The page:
Ohio River Crossing Part of Northwest Territory
The Ohio River basin first served as a crossing point for Native Americans traveling south. It is believed that Robert Cavelier, sieur de La Salle, was the first explorer to reach this spot on the Ohio River as early as 1669. Part of the Northwest Territory that the newly formed United States government received from England at the conclusion of the Revolutionary War, Cincinnati became a strategic debarkation point for settlers forging a new life in the wilderness. Congressman John Cleves Symmes of New Jersey purchased from the Continental Congress one million acres of land between the two Miami rivers, and three settlements were platted. In February 1789, John Filson named one of the settlements Losantiville, meaning "the place opposite the Licking [River]." The next year, General Arthur St. Clair, governor of the Northwest Territory, renamed the village Cincinnati in honor of the Roman citizen-soldier Lucius Quinctius Cincinnatus and after the Society of the Cincinnati, an organization of American Revolutionary army officers. He made Cincinnati the seat of Hamilton County, which he named after Alexander Hamilton, then president general of the Society of Cincinnati.
River Traffic Swells City's Population
Fort Washington was built in the area in 1789 as a fortification from which action was mounted against warriors of the Ohio tribe, but the military efforts proved unsuccessful until General Anthony Wayne trained an army that defeated the Ohio at Fallen Timbers in 1794, securing the area for settlement. Cincinnati was chartered as a town in 1802 and as a city in 1819. The introduction of the river paddle-wheeler on the Ohio River after the War of 1812 turned Cincinnati into a center of river commerce and trade. The opening of the Miami Canal in 1827 added to the town's economic growth. William Holmes McGuffey published his Eclectic Readers in Cincinnati in 1836, and eventually 122 million copies were sold. The first mass migration of Germans in 1830 and Irish a decade later swelled Cincinnati's population to 46,338 people.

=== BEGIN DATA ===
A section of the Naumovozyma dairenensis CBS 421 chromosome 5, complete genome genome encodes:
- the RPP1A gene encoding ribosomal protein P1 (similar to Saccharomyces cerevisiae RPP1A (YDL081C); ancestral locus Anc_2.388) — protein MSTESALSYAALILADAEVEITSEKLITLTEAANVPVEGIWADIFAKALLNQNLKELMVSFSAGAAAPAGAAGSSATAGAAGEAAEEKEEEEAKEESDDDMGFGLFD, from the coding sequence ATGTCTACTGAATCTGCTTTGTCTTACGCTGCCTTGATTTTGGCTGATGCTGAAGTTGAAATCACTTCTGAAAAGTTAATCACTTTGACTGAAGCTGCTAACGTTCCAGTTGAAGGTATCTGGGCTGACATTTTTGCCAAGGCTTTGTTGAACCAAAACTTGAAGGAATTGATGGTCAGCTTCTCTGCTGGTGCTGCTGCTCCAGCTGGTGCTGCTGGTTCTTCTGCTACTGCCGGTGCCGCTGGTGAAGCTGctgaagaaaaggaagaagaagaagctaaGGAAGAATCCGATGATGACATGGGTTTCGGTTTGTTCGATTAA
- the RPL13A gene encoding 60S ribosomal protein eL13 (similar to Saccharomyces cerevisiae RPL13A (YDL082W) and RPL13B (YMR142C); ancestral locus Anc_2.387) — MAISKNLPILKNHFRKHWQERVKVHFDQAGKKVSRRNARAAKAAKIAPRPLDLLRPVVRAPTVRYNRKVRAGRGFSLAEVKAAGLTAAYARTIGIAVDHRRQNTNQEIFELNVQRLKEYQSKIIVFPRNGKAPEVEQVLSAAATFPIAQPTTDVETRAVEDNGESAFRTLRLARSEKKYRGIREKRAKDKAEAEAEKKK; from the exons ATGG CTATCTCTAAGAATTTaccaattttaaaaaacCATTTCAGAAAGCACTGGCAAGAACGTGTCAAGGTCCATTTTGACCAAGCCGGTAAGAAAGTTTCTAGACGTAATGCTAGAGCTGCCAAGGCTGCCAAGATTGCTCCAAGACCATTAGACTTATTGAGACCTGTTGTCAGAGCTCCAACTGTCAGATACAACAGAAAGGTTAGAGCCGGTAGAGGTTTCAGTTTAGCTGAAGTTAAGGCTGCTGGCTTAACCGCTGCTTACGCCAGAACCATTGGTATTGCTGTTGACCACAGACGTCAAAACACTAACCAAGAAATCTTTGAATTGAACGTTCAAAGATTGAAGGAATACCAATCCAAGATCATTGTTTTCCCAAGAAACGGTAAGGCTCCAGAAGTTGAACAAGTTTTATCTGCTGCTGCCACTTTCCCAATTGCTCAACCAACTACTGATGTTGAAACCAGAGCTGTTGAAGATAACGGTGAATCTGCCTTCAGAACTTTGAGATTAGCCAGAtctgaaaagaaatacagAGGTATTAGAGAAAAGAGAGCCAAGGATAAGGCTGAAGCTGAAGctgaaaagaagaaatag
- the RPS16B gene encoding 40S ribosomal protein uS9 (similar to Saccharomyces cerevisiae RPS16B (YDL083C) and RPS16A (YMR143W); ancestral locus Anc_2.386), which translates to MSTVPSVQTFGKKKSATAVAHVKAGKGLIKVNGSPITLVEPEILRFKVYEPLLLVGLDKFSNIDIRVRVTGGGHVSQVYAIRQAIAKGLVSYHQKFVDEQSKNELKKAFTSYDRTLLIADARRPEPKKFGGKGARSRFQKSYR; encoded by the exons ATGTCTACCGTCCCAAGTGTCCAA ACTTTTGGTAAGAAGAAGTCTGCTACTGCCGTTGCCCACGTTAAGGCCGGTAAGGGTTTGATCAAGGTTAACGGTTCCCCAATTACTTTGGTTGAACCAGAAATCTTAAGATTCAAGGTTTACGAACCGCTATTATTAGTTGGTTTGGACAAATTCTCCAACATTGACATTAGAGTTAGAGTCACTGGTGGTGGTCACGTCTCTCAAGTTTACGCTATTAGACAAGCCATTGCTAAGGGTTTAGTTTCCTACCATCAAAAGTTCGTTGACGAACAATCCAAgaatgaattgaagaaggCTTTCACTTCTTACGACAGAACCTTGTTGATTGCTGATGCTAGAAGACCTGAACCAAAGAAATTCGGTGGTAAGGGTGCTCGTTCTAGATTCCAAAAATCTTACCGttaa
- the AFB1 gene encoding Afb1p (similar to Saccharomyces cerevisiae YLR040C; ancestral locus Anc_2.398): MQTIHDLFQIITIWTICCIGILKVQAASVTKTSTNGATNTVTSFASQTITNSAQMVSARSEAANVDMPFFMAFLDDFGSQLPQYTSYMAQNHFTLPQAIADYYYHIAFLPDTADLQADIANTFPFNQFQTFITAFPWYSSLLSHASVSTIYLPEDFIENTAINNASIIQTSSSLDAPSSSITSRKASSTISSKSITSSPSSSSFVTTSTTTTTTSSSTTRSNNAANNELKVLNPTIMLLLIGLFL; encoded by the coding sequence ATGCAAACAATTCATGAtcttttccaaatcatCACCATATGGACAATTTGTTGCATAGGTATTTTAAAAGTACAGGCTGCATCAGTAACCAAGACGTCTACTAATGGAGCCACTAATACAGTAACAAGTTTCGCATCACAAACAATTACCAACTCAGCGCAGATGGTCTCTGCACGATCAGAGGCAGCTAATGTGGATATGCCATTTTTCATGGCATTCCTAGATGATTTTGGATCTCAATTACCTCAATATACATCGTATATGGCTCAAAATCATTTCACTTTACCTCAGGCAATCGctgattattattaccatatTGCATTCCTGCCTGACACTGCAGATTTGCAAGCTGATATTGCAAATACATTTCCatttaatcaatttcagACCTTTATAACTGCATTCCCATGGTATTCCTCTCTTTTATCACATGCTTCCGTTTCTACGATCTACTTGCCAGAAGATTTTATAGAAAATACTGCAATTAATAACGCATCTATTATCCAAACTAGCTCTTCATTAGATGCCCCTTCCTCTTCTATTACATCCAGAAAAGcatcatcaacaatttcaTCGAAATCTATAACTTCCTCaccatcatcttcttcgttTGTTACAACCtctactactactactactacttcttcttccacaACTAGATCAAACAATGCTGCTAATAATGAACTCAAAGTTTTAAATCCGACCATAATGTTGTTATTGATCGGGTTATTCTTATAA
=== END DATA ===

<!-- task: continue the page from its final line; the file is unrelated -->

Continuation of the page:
The economy continued to boom as the South paid cash for foodstuffs produced in the city, and by 1850 Cincinnati was the pork-packing capital of the world. More than 8,000 steamboats docked at Cincinnati in 1852. Cincinnati merchants protested the cutoff of Southern trade at the outbreak of the Civil War, but federal government contracts and the city's role as a recruiting and outfitting center for Union soldiers righted the economy. Cincinnati was a major stop on the Underground Railroad, a secret network of cooperation aiding fugitive slaves in reaching sanctuary in the free states or Canada prior to 1861. Cincinnati also served as a center of Copperhead political activity during the Civil War; Copperheads were Northerners sympathetic to the Southern cause. The city's proximity to the South spread fear of invasion by the Confederate Army, and martial law was decreed in 1862 when raiders led by Edmund Kirby-Smith, a Confederate commander, threatened invasion.
Cincinnati residents played an important role in the Abolitionist cause. James G. Birney, who published the abolitionist newspaper The Philanthropist, and Dr. Lyman Beecher of the Lane Theological Seminary were leading Northern antislavery activists. Dr. Beecher's daughter, Harriet Beecher Stowe, lived in Cincinnati from 1832 to 1850 and wrote much of her best seller, Uncle Tom's Cabin, there. African Americans have in fact been prominent in Cincinnati's history since its founding. The city's first African American church was built in 1809 and the first school in 1825. African Americans voted locally in 1852, 18 years before the passage of the Fifteenth Amendment. The first African American to serve on city council was elected in 1931, and two African Americans have served as mayor.
Prosperity Follows End of Civil War